That prophecy has yet to be fulfilled. But the author of Hebrews is reminding his readers that the day is coming when it will be.
God is going to one day shake the earth again. This time, it will involve “the removal of things that are shaken—that is, things that have been made—in order that the things that cannot be shaken may remain” (Hebrews 12:27 ESV). God is going to redeem what He has made. He will destroy the old created order, marred by sin, and replace it with something new and free from the effects of sin. The apostle John was given a vision of this future day and he recorded it in his Book of Revelation.
Then I saw a new heaven and a new earth, for the first heaven and the first earth had passed away, and the sea was no more. And I saw the holy city, new Jerusalem, coming down out of heaven from God, prepared as a bride adorned for her husband. And I heard a loud voice from the throne saying, “Behold, the dwelling place of God is with man. He will dwell with them, and they will be his people, and God himself will be with them as their God. He will wipe away every tear from their eyes, and death shall be no more, neither shall there be mourning, nor crying, nor pain anymore, for the former things have passed away.” – Revelation 21:1-4 ESV
Centuries earlier, the prophet Isaiah recorded the words of God describing the same incredible end-times event:
“For behold, I create new heavens and a new earth, and the former things shall not be remembered or come into mind. But be glad and rejoice forever in that which I create; for behold, I create Jerusalem to be a joy, and her people to be a gladness. I will rejoice in Jerusalem and be glad in my people; no more shall be heard in it the sound of weeping and the cry of distress.” – Isaiah 65:17-19 ESV
The apostle Peter provided his readers with another glimpse of that coming day.
But do not overlook this one fact, beloved, that with the Lord one day is as a thousand years, and a thousand years as one day. The Lord is not slow to fulfill his promise as some count slowness, but is patient toward you, not wishing that any should perish, but that all should reach repentance. But the day of the Lord will come like a thief, and then the heavens will pass away with a roar, and the heavenly bodies will be burned up and dissolved, and the earth and the works that are done on it will be exposed. Since all these things are thus to be dissolved, what sort of people ought you to be in lives of holiness and godliness, waiting for and hastening the coming of the day of God, because of which the heavens will be set on fire and dissolved, and the heavenly bodies will melt as they burn! But according to his promise we are waiting for new heavens and a new earth in which righteousness dwells. – 2 Peter 3:8-13 ESV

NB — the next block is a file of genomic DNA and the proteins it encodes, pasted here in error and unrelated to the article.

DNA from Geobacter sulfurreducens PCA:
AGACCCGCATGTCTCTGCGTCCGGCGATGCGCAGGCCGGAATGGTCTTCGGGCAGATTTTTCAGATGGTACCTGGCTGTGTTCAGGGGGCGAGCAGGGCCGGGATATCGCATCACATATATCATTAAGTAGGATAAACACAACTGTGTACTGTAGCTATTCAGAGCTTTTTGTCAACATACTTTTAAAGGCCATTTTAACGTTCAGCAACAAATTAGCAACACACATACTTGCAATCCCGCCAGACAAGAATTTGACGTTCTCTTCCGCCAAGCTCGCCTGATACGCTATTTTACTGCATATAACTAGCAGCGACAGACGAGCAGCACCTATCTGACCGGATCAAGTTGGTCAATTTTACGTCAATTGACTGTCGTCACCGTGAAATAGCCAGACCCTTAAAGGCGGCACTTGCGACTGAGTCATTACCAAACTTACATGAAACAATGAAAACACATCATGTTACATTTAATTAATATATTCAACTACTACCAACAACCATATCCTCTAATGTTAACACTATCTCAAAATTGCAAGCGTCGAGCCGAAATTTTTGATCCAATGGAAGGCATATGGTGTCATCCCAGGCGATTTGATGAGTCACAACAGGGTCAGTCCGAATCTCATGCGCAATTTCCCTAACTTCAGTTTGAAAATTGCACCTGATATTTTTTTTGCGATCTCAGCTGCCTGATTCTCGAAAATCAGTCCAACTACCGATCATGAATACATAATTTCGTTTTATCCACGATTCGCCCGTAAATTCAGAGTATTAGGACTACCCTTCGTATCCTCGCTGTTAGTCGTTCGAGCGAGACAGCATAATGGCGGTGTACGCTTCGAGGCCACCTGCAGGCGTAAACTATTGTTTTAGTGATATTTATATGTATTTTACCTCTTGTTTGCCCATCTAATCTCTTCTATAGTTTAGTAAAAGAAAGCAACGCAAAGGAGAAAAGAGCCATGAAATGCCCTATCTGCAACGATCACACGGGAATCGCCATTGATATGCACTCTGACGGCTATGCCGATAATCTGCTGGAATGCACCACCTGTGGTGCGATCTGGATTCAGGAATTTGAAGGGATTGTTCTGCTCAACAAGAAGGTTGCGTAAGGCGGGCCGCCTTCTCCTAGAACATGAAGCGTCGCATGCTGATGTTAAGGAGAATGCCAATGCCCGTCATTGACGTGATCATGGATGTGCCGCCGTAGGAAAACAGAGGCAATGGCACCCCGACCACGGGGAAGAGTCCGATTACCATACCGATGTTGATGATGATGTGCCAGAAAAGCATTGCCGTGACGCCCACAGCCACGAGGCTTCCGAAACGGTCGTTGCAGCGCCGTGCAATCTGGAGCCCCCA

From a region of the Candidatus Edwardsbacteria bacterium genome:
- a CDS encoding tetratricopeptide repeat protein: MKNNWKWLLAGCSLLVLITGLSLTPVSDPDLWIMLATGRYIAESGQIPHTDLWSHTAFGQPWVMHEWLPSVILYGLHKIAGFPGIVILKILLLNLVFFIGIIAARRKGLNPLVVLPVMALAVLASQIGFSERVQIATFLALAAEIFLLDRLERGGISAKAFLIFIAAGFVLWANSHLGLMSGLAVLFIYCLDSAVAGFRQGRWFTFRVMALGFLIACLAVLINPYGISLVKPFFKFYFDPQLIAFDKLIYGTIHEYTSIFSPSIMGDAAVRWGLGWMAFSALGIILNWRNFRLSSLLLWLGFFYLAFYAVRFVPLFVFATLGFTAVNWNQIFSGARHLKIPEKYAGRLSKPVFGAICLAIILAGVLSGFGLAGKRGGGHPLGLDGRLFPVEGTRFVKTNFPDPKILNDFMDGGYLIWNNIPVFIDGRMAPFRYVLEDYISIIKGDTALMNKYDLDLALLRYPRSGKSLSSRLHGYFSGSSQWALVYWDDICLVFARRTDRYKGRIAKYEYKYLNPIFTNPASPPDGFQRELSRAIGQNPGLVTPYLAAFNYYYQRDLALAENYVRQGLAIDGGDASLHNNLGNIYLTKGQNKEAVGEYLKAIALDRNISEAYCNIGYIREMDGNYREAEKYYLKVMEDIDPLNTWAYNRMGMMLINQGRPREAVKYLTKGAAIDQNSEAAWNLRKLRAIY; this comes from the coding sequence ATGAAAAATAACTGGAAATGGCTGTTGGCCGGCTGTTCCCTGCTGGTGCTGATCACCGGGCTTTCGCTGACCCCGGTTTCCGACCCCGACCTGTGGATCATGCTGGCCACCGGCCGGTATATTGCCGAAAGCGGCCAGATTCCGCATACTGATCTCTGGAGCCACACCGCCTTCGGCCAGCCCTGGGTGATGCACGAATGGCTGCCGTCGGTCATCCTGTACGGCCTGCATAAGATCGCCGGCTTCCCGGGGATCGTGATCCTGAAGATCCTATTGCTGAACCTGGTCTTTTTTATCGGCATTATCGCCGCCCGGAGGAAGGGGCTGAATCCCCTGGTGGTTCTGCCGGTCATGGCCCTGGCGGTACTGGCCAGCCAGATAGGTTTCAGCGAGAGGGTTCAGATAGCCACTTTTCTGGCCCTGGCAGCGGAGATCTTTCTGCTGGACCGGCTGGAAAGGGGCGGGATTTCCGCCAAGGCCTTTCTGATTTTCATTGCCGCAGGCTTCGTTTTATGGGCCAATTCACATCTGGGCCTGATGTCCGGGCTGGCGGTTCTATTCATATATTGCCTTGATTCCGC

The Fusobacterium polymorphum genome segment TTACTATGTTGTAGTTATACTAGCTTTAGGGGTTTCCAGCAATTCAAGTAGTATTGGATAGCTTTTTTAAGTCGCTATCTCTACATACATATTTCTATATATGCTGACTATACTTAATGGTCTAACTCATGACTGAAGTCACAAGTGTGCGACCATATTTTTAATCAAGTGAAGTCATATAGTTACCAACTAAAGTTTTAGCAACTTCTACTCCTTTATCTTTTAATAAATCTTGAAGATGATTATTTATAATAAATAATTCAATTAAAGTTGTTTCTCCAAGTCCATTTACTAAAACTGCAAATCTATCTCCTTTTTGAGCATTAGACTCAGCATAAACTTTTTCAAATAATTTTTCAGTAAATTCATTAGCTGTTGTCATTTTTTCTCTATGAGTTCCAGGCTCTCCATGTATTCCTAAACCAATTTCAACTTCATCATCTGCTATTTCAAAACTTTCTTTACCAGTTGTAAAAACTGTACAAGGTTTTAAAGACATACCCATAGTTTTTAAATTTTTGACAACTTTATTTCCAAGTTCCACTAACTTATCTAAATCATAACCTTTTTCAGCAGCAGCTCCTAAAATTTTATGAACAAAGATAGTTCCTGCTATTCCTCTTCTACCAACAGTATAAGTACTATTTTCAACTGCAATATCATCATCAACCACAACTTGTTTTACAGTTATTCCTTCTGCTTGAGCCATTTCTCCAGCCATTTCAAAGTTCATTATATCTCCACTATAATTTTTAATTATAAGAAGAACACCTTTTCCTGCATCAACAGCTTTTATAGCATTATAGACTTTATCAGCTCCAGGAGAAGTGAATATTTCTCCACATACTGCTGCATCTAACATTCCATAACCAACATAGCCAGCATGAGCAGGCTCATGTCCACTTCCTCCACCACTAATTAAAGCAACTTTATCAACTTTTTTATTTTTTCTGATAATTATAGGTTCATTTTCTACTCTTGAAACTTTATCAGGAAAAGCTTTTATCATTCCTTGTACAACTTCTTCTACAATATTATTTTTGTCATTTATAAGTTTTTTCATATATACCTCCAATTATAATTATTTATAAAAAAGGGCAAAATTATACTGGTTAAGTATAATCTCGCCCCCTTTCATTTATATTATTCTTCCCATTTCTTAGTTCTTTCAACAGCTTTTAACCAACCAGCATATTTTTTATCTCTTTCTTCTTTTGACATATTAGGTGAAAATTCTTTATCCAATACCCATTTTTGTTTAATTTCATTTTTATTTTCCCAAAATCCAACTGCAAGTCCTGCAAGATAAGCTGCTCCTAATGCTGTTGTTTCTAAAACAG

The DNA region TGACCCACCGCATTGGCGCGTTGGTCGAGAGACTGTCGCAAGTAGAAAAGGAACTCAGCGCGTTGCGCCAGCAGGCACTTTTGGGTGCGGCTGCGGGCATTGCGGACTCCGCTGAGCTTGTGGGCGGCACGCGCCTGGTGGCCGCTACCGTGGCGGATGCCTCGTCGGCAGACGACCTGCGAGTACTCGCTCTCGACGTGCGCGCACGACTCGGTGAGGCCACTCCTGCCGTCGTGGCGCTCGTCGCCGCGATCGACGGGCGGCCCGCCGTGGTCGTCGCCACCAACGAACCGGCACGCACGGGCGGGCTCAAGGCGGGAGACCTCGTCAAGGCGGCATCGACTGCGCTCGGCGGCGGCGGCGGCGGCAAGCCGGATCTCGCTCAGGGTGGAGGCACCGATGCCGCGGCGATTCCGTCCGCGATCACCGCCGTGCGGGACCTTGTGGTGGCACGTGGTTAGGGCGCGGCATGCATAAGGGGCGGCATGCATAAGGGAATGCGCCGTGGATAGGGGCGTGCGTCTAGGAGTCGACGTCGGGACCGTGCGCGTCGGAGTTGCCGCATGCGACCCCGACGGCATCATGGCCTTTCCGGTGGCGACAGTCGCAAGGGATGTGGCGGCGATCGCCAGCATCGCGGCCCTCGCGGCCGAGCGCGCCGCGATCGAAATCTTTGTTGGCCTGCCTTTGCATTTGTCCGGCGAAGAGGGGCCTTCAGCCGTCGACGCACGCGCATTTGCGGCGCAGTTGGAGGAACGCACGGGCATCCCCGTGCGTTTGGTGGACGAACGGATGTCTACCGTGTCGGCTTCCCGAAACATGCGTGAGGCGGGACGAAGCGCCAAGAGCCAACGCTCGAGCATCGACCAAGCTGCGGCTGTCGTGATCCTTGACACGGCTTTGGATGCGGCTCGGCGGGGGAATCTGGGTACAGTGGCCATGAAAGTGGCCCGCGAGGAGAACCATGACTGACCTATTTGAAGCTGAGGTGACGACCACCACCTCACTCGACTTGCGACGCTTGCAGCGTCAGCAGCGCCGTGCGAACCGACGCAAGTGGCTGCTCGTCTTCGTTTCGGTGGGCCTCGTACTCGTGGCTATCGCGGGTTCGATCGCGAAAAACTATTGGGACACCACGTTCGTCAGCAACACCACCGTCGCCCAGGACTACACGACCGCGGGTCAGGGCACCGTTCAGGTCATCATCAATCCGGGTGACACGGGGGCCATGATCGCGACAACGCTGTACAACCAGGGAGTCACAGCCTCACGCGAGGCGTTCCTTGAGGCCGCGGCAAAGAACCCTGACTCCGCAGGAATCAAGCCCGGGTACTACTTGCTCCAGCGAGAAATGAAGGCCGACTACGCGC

So what should our response be to all of this? The author of Hebrews tells us.
Since we are receiving a Kingdom that is unshakable, let us be thankful and please God by worshiping him with holy fear and awe. For our God is a devouring fire. – Hebrews 12:28-29 NLT
We have much for which to be grateful. Our God is in control. He has a perfect plan, and He will one day complete that plan and restore things back to the way He made them before the fall. So, let us hear His words of promise and rest in His holy character, fully believing that we will receive a Kingdom that cannot be shaken. This future Kingdom is the same one for which Abraham longed.
For he was looking forward to the city that has foundations, whose designer and builder is God. – Hebrews 11:10 ESV
All those listed in the great “Hall of Faith” lived their lives on earth, waiting for “a better country, that is, a heavenly one” (Hebrews 11:16a ESV). The author of Hebrews goes on to say, “Therefore God is not ashamed to be called their God, for he has prepared for them a city” (Hebrews 11:16b ESV).
Unlike the Israelites who stood at the base of Mount Sinai and heard the voice of God, let us not “refuse him who is speaking” (Hebrews 12:25 ESV). Instead, let us “offer to God acceptable worship, with reverence and awe” (Hebrews 12:28 ESV). By faith, we are to rest in the reality of the future Kingdom God has reserved for us because He is trustworthy and true, and He never fails to fulfill His promises. He has prepared for us a city and one day His Son will return and that promise will become reality.
New Living Translation (NLT) Holy Bible, New Living Translation, copyright © 1996, 2004, 2015 by Tyndale House Foundation. Used by permission of Tyndale House Publishers Inc., Carol Stream, Illinois 60188. All rights reserved.